Somali forces have ended the siege at an upscale hotel in the country’s capital Mogadishu, police told CNN, following an attack from unidentified gunmen that left dozens dead.
Somali security forces had been trying to clear the Hayat Hotel of attackers since Friday evening when the gunmen stormed the building following gunfire and large explosions in the area.
At least 30 people were killed and at least 50 others injured during the attack, which saw a number of fighters take hostages and fire at security forces from inside the hotel, police said.
Attackers had used the hostages “as human shields” slowing police efforts to end the “terrorist siege,” Police Major Yasin Haji told CNN earlier. Police had first cleared the first and top floors, while the gunmen held out on the middle two floors, he said.
Some 106 people have since been rescued “including children and women,” police chief General Abdi Hassan Mohamed Hijar said in a televised briefing Sunday morning.
Police believe the death toll is likely to rise as a search operation is underway to recover bodies from the debris.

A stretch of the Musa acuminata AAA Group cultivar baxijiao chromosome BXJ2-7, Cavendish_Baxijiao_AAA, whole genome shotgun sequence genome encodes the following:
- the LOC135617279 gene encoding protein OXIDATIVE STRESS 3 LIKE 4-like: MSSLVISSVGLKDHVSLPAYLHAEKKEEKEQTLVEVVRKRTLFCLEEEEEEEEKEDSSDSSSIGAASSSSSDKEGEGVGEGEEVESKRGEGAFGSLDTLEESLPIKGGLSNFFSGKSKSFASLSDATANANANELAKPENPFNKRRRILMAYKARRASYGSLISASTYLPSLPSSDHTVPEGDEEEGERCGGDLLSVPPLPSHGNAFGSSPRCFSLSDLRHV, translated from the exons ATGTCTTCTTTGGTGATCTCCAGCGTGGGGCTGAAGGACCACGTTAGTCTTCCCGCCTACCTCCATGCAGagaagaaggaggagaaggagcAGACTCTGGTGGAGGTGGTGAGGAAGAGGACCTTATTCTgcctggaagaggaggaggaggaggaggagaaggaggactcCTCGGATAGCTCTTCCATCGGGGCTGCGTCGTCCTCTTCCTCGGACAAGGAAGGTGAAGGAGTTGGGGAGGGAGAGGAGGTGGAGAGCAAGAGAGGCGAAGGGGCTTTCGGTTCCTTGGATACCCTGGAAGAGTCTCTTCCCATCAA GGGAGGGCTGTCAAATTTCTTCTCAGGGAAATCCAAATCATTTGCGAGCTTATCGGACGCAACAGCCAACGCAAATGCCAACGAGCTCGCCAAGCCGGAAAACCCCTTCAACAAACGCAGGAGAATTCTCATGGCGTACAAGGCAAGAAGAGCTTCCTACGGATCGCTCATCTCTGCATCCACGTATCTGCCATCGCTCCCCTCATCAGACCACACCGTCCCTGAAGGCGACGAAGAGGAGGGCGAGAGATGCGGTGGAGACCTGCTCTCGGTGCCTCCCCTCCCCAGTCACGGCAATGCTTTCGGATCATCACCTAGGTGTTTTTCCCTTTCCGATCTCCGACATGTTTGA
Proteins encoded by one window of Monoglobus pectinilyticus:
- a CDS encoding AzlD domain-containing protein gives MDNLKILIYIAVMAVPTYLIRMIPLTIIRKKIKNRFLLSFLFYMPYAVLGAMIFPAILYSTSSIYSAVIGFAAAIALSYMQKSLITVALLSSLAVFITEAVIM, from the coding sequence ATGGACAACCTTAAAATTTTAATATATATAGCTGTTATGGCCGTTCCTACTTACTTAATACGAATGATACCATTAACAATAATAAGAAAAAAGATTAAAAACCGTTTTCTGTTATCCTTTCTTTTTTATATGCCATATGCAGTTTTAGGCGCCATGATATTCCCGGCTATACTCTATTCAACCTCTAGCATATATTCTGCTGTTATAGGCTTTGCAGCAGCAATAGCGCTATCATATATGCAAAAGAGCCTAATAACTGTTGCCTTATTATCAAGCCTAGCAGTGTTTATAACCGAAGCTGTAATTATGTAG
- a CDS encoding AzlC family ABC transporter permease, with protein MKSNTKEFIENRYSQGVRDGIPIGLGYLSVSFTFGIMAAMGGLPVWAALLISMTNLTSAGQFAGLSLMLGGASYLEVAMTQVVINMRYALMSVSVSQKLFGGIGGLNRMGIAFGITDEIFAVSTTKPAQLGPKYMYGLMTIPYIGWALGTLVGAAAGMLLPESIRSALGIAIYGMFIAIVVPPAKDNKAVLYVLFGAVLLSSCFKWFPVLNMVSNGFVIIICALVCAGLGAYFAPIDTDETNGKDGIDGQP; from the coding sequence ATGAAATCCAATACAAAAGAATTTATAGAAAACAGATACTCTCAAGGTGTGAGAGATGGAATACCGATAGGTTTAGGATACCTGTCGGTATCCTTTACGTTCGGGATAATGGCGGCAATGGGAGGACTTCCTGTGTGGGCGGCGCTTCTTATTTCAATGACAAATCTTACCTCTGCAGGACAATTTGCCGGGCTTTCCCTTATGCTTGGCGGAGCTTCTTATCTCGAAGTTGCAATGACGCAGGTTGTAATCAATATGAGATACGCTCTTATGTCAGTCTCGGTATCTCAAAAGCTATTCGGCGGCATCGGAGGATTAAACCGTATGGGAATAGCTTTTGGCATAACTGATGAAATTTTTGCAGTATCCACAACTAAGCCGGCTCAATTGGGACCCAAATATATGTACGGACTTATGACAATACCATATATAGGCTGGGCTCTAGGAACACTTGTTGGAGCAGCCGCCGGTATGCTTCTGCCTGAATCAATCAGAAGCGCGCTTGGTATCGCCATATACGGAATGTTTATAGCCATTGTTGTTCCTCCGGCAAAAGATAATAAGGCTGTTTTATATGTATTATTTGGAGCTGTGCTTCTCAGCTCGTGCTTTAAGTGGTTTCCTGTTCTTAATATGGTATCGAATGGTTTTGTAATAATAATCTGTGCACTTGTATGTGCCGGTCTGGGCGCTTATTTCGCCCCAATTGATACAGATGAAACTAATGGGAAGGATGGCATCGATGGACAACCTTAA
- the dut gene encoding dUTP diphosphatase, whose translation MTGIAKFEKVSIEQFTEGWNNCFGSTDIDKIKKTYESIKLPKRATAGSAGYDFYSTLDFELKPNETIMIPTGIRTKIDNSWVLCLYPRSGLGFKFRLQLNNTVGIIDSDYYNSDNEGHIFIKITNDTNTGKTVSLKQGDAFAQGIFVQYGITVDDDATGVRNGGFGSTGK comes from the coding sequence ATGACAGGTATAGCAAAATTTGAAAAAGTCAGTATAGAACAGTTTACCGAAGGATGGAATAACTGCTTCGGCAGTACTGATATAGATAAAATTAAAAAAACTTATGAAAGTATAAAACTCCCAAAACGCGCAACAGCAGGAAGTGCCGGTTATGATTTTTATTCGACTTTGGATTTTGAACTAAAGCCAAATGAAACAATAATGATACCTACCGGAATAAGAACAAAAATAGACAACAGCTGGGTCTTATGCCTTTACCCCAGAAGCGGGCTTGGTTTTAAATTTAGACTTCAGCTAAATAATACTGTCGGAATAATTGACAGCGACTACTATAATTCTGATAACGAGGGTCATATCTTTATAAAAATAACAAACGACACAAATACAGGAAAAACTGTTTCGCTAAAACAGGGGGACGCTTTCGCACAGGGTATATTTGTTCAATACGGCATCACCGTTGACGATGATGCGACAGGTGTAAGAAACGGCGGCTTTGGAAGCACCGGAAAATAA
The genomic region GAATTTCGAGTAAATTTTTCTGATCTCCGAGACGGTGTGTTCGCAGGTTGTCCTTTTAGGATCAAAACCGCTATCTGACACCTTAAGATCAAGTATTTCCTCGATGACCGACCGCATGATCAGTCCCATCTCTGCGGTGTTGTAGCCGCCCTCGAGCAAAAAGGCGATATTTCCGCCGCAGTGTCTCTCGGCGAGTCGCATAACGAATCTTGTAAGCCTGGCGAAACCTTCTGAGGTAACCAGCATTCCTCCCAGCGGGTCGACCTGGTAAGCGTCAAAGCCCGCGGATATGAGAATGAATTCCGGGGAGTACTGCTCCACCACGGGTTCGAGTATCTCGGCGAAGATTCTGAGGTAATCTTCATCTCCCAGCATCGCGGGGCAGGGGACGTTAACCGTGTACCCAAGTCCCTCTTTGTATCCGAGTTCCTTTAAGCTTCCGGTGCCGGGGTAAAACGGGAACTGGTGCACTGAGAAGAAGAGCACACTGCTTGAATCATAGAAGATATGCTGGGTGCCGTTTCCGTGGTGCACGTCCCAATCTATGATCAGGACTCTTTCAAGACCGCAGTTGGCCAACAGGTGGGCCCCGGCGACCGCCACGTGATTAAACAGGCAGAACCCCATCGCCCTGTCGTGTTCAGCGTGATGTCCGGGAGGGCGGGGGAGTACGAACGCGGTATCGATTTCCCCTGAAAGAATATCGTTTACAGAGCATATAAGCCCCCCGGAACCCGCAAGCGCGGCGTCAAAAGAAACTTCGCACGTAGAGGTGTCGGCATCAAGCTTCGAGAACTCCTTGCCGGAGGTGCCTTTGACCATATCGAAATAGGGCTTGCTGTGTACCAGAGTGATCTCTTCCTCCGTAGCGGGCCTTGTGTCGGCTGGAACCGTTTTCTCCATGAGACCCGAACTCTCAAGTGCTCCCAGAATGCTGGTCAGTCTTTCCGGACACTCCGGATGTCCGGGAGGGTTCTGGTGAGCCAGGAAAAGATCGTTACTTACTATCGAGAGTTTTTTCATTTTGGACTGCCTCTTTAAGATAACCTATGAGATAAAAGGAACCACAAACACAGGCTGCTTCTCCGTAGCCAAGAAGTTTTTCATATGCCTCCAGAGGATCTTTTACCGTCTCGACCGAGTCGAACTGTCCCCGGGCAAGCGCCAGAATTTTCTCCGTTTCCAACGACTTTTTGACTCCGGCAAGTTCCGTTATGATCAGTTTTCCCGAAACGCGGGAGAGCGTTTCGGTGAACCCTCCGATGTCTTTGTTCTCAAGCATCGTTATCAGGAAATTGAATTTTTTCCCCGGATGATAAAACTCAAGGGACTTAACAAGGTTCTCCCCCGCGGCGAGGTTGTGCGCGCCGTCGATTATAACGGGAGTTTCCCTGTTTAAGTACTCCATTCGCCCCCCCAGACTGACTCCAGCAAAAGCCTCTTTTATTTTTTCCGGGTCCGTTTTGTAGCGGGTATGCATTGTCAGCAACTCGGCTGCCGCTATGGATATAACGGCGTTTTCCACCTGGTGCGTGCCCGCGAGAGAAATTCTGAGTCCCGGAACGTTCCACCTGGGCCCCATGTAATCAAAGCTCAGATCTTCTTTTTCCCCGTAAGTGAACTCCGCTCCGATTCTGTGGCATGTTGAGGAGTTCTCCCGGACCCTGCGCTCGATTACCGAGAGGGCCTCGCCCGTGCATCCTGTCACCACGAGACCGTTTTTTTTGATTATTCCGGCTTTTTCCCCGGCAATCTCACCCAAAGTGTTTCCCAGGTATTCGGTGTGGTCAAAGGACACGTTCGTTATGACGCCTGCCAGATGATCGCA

Two security officials, including Mogadishu intelligence chief Muhidin Mohamed, were wounded in the attack, Maj. Hassan Dahir, a police officer, told CNN on Friday.
The Al Qaeda-linked terrorist group Al-Shabaab claimed responsibility for the attack in a statement posted on its affiliated online sites, saying its fighters managed to take over the hotel after blasting their way into the building. CNN has not independently confirmed the claim.
The attack on the upmarket hotel, which is popular with lawmakers and other government officials, is believed to be the longest siege by the militant group since it was forced out of the Somali capital in 2011.
A US airstrike recently killed 13 members of Al-Shabaab, according to a statement by US Africa Command earlier this week. It is unclear if the Friday attack is connected to that strike.
On Saturday the US State Department said it “strongly condemns the Al-Shabaab attack at the Hayat Hotel”.
“We express our heartfelt condolences to the families who lost loved ones, wish a full recovery to those injured, and commend Somalia’s security forces,” spokesperson Ned Price said in a statement Saturday.
“The United States remains steadfast in our support of Somali and African Union-led efforts to counter terrorism and build a secure and prosperous future for the people of Somalia,” he added.
In May, US President Joe Biden decided to redeploy troops to Somalia in support of the local government and to counter Al-Shabaab. The move reversed a decision by former President Donald Trump to withdraw all US troops from the country.
CNN’s Oren Liebermann contributed reporting